When working with Kafka you might need to write data from a local file to a Kafka topic. This is actually very easy to do with Kafka Connect. Kafka Connect is a framework that provides scalable and reliable streaming of data to and from Apache Kafka. With Kafka Connect, writing a file’s content to a topic requires only a few simple steps.

Starting Kafka and Zookeeper

The first step is to start the Kafka and Zookeeper servers. Check out our Kafka Quickstart Tutorial to get up and running quickly.

Creating a Topic to Write to

Creating a topic from the command line is very easy to do. In this example we create the my-connect-test topic.

$KAFKA_HOME/bin/kafka-topics.sh \
  --create \
  --zookeeper localhost:2181 \
  --replication-factor 1 \
  --partitions 1 \
  --topic my-connect-test

Creating a Source Config File

Since we are reading the contents of a local file and writing to Kafka, this file is considered our “source”. Therefore we will use the FileSource connector. We must create a configuration file to use with this connector. For this most part you can copy the example available in $KAFKA_HOME/config/connect-file-source.properties. Below is an example of our my-file-source.properties file.

#my-file-source.properties config file

This file indicates that we will use the FileStreamSource connector class, read data from the /tmp.my-test.txt file, and publish records to the my-connect-test Kafka topic. We are also only using 1 task to push this data to Kafka, since we are reading/publishing a single file.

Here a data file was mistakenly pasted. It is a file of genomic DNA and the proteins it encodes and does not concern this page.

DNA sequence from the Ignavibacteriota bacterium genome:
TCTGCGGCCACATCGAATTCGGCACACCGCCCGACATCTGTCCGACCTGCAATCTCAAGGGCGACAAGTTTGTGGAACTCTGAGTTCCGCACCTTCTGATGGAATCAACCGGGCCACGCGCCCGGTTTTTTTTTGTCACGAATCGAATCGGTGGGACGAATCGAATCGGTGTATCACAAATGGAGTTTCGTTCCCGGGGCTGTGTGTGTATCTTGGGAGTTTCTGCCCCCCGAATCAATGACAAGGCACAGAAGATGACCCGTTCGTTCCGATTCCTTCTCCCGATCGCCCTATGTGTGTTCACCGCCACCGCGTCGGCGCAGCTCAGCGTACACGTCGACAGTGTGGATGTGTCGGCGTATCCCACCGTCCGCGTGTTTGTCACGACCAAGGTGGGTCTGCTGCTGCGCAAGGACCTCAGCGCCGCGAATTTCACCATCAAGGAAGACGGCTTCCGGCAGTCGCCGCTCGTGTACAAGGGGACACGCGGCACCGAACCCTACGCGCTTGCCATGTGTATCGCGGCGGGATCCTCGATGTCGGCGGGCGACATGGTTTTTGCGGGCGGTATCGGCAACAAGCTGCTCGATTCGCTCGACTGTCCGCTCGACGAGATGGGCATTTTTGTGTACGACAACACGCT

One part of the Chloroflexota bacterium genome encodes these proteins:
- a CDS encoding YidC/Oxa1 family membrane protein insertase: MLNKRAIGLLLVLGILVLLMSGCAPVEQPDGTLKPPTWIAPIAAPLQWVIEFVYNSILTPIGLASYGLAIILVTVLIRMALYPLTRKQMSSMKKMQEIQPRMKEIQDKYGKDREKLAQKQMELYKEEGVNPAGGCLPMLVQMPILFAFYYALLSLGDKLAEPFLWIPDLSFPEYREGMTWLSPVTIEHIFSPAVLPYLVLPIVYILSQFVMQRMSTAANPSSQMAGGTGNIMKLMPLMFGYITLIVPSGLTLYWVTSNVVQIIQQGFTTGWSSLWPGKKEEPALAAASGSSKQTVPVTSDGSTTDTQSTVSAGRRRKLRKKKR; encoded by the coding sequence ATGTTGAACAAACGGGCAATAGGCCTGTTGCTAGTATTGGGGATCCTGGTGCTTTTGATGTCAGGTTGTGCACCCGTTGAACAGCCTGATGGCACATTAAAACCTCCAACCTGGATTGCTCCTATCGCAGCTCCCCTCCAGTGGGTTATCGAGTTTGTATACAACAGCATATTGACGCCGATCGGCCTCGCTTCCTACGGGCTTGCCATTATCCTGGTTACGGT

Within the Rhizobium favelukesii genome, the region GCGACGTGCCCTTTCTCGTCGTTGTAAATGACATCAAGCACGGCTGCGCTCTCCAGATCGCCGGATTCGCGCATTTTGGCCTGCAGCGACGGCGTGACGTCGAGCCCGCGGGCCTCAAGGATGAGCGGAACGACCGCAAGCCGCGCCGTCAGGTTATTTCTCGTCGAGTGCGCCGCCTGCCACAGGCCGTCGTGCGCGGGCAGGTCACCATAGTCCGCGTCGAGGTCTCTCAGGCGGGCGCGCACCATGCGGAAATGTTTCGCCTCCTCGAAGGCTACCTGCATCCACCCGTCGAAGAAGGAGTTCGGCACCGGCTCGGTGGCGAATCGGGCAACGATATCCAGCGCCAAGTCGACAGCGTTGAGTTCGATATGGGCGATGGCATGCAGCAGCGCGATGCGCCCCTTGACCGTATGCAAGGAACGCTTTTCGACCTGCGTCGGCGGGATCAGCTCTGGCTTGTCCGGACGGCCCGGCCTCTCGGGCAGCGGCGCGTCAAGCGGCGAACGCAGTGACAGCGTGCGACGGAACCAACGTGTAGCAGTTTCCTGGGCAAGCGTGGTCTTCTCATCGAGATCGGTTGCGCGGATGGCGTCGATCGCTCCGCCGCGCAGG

Creating a Worker Config File

Processes that execute Kafka Connect connectors and tasks are called workers. Since we are reading data from a single machine and publishing to Kafka, we can use the simpler of the two types, standalone workers (as opposed to distributed workers). You can find a sample config file for standalone workers in $KAFKA_HOME/config/connect-standalone.properties. We will call our file my-standalone.properties.

# my-standalone.properties worker config file

#bootstrap kafka servers

# specify input data format

# The internal converter used for offsets, most will always want to use the built-in default

# local file storing offsets and config data

The main change in this example in comparison to the default is the key.converter and value.converter settings. Since our file contains simple text, we use the StringConverter types.

Running Kafka Connect

Now it is time to run Kafka Connect with our worker and source configuration files. As mentioned before we will be running Kafka Connect in standalone mode. Here is an example of doing this with our custom config files:

$KAFKA_HOME/bin/connect-standalone.sh my-standalone.properties my-file-source.properties

Our input file /tmp/my-test.txt will be read in a single process to the Kafka my-connect-test topic. Here is a look at the file contents:

this is line 1
this is line 2
this is line 3

Reading from the Kafka Topic

If we read from the Kafka topic that we created earlier, we should see the 3 lines in the source file that were written to Kafka:

#read all from topic
$KAFKA_HOME/bin/kafka-console-consumer.sh --bootstrap-server localhost:9092 --topic my-connect-test --from-beginning

this is line 1
this is line 2
this is line 3

* More about Kafka Connect can be found at http://docs.confluent.io/2.0.0/connect/intro.html,

Leave a Reply

Writing Text File contents to Kafka with Kafka Connect